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Small seeds of hope in Ardbeg Point row

A site inspection was held at Ardbeg Point this week involving local councillors, Bute Community Council members, Scottish Water and George Leslie staff and local residents.

A site inspection was held at Ardbeg Point this week involving local councillors, Bute Community Council members, Scottish Water and George Leslie staff and local residents.

 

There are small signs of progress this week in a long-running dispute over the reinstatement of a popular patch of recreational land on Bute.

A site meeting took place on Thursday at Ardbeg Point, which was used in 2011 as the site HQ for a long-awaited project connecting homes in Ardbeg and Port Bannatyne to the main Rothesay sewerage network.

Since then, Scottish Water and its contractor on the project, George Leslie, have been at the centre of a row with Argyll and Bute Council and Ardbeg residents over the reinstatement of the land to its previous state - a condition of the land being used as a work site.

The council, which owns the land, is still refusing to accept its handover from Scottish Water over the condition of the site, more than two years after the project was completed.

Local Scottish Water employee Henry Tait, who is also a member of Bute Community Council, invited a George Leslie employee, Graeme Orr, to BCC’s January meeting this week to hear the concerns first-hand.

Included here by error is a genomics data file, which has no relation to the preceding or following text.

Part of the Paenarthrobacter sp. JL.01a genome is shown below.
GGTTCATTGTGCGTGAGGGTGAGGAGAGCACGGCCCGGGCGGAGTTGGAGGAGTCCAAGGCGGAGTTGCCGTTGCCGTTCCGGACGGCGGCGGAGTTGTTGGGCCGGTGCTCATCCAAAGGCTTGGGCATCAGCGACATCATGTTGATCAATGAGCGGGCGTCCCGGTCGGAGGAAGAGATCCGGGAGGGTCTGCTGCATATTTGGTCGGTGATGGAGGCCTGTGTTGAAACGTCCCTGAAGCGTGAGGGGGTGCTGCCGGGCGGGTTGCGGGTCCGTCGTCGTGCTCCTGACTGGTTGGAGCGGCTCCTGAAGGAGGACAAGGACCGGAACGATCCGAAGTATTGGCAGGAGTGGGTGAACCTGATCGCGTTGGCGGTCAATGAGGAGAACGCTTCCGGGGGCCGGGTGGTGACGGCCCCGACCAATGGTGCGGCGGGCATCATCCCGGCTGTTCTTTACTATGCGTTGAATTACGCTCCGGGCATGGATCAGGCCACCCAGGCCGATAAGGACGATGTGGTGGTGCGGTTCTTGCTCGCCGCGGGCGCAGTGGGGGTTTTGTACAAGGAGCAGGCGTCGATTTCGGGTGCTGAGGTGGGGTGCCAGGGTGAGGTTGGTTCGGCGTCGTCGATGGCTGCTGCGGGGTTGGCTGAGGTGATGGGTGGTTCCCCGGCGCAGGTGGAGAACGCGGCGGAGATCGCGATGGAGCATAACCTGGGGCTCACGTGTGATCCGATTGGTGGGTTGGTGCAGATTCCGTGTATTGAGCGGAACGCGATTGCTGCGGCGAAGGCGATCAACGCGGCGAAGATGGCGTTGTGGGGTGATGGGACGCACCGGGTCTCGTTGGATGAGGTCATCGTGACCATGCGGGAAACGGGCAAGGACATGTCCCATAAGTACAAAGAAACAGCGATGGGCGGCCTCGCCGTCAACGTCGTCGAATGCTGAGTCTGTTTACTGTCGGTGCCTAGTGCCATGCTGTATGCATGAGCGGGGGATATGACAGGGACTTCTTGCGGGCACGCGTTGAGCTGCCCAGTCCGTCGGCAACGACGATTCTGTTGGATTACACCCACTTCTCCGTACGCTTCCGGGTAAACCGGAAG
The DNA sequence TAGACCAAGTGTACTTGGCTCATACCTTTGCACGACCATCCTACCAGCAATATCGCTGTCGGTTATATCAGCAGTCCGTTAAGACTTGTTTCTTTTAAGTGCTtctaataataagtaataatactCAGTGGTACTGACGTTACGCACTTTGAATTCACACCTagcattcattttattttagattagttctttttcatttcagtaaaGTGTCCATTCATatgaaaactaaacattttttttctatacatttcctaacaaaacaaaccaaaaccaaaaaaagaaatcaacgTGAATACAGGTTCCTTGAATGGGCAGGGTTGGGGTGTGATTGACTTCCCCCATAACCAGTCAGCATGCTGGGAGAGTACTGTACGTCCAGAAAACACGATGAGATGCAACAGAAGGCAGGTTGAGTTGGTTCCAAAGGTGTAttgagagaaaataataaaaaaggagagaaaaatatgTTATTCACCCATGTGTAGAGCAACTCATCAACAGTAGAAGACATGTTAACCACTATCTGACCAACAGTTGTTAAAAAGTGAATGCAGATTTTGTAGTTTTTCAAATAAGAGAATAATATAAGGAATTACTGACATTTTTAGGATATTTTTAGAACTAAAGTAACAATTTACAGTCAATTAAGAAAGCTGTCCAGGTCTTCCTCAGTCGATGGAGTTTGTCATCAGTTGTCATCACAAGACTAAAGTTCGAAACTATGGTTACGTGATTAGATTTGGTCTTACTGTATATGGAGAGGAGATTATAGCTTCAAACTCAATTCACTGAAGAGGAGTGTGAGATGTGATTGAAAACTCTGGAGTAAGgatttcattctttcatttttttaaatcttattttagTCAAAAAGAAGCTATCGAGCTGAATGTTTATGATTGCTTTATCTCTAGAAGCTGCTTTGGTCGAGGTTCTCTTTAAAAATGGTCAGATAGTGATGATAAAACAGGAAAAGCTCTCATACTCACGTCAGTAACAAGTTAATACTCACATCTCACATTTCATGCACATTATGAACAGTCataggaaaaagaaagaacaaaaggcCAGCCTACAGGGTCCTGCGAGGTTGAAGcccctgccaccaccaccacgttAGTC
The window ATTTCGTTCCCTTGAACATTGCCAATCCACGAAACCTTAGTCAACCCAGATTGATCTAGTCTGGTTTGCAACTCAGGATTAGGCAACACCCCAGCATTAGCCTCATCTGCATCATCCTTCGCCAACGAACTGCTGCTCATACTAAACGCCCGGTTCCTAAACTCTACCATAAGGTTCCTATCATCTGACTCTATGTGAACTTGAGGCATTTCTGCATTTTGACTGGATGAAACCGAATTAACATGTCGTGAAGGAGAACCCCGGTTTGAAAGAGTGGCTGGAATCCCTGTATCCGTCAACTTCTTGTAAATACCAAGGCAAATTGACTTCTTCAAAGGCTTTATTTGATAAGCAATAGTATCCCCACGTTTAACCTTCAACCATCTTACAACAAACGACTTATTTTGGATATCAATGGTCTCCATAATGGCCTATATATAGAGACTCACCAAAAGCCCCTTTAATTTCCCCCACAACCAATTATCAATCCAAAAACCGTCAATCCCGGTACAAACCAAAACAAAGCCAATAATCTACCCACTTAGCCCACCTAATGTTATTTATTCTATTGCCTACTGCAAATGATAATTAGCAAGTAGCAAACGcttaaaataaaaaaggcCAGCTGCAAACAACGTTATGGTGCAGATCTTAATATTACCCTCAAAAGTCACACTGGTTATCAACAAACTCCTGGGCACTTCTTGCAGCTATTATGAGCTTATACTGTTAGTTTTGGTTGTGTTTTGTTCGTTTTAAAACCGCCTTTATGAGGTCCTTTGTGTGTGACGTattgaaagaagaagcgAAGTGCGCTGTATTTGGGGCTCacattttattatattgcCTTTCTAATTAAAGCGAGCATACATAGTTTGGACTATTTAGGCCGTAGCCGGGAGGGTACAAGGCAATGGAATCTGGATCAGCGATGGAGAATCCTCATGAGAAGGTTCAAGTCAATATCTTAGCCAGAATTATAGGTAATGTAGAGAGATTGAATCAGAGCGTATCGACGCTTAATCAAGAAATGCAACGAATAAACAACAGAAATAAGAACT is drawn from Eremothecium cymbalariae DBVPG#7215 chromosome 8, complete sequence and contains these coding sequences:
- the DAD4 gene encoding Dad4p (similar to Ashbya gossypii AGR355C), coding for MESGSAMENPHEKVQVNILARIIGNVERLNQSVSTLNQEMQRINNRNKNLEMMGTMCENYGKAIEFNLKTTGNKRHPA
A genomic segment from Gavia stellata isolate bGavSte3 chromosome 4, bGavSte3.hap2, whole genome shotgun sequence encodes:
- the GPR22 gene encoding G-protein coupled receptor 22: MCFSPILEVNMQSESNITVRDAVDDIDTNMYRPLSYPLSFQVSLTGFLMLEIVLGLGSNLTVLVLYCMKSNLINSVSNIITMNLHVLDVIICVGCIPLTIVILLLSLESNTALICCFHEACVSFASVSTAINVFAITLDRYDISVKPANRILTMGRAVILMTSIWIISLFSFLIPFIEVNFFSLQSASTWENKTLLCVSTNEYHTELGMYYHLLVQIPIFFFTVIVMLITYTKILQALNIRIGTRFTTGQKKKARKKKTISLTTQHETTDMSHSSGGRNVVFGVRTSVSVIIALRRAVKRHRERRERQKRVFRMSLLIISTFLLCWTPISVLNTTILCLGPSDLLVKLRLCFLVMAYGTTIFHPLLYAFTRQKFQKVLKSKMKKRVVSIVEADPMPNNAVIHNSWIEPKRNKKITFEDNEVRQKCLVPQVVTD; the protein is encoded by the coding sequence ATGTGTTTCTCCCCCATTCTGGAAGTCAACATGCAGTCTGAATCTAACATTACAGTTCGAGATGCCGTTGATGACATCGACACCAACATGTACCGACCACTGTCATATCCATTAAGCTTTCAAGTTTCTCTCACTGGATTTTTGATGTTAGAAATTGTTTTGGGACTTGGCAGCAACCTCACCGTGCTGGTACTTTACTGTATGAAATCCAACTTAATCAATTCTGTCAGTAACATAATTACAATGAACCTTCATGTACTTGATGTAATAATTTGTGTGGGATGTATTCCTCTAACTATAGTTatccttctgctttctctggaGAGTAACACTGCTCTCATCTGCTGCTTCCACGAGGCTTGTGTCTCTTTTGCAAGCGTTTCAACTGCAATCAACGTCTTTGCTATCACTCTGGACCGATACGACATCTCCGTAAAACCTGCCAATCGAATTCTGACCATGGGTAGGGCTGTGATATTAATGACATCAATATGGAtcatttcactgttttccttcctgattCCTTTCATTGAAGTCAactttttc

Mr Orr, who is on the island working on a separate George Leslie contract for Scottish Water in Ascog, agreed to inspect the condition of the site with BCC members, Argyll and Bute councillors and Ardbeg residents and to take the views expressed back to his employers.

BCC convener and Ardbeg resident Grace Strong told BCC’s meeting: “There used to be a field there. It was grass, and now it’s like a muddy quagmire. It’s just an absolute shambles.”

Councillor Isobel Strong told BCC’s meeting: “We only gave permission for the use of the site on the understanding that it would be reinstated to the way it was. A programme was carried out but it was minimal: drains were not reinstated, broken glass wasn’t removed and there was no top soil put down.

“A report was commissioned by the council on what would be required to bring the site back to its natural state. Scottish Water and George Leslie both have that report, but we have heard nothing further.”

 

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